Ancient Literature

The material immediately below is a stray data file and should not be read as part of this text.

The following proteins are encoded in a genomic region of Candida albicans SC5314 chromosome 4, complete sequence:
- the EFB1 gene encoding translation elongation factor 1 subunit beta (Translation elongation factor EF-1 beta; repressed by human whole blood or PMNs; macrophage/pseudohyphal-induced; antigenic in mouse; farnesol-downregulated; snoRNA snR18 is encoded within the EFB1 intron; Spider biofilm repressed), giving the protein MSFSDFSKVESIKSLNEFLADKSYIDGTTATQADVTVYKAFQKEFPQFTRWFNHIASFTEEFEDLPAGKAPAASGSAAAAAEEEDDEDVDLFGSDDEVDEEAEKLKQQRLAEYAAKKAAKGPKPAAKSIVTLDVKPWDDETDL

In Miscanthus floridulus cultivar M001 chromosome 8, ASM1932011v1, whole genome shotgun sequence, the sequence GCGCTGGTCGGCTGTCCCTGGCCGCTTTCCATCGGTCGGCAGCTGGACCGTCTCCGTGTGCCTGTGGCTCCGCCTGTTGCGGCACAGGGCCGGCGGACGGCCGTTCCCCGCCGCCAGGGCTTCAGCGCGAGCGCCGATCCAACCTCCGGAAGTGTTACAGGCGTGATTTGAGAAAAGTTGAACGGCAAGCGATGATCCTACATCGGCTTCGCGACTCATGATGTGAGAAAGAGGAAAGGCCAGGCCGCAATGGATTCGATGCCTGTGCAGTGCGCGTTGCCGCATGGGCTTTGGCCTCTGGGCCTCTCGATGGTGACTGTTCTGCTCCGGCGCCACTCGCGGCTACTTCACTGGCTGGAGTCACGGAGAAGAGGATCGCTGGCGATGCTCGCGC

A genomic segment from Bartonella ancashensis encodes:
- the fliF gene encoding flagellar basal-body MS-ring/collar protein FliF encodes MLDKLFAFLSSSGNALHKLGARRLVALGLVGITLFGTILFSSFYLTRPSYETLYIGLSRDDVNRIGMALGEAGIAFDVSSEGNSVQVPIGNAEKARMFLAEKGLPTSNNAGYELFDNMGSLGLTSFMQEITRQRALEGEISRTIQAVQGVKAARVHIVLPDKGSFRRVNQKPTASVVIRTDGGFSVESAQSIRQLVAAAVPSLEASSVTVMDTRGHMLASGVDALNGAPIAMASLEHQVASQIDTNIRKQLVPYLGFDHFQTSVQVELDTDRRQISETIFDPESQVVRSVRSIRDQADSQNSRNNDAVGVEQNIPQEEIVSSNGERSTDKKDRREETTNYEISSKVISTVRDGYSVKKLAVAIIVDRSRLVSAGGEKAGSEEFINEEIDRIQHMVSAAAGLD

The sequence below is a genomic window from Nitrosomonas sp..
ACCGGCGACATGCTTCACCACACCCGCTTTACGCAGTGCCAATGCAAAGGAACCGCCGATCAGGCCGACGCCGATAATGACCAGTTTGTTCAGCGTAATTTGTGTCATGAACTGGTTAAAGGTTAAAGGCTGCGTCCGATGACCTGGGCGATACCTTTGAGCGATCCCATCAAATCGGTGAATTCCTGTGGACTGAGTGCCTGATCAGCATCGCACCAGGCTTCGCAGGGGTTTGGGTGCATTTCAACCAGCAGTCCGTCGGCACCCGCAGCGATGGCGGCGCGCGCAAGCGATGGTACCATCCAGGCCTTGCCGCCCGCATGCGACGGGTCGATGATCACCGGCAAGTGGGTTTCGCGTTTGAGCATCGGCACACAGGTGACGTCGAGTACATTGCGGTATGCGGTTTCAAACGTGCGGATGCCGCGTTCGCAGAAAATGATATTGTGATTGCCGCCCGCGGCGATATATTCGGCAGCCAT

The County, in common with several European cities, takes its name from Lugh, the 'Celtic Sun-god'. Louth figures strongly in Ireland's ancient literature, especially as the setting for the Táin Bó Cúailgne. A central episode of the Táin is the tragic battle at the ford, in modern Ardee (Áth Fhirdhia), between the foster-brothers Cúchlainn and Ferdia, respectively the champions of 'the men of Ireland' and the defender of Ulster, which then ran down to the Boyne. Louth boasts many splendours from Ireland's ecclesiastical history too, with important monastic sites from many eras, such as the early Christian 'Celtic' monasteries at Dromiskin and Louth villages and the reputed birthplace of Saint Brigid, known in Irish as the Mary of the Gael, at Faughart, between Dundalk and the present border. Monasterboice was one of the greatest of the early Christian, native monasteries, an importance still reflected in its fine High Crosses and it was in due homage to this that Saint Malachy of Armagh founded Ireland's first, Continental-style, Cistercian monastery at nearby Mellifont in 1142. Monasterboice's splendour has resulted in it being proposed as part of a serial World Heritage Site.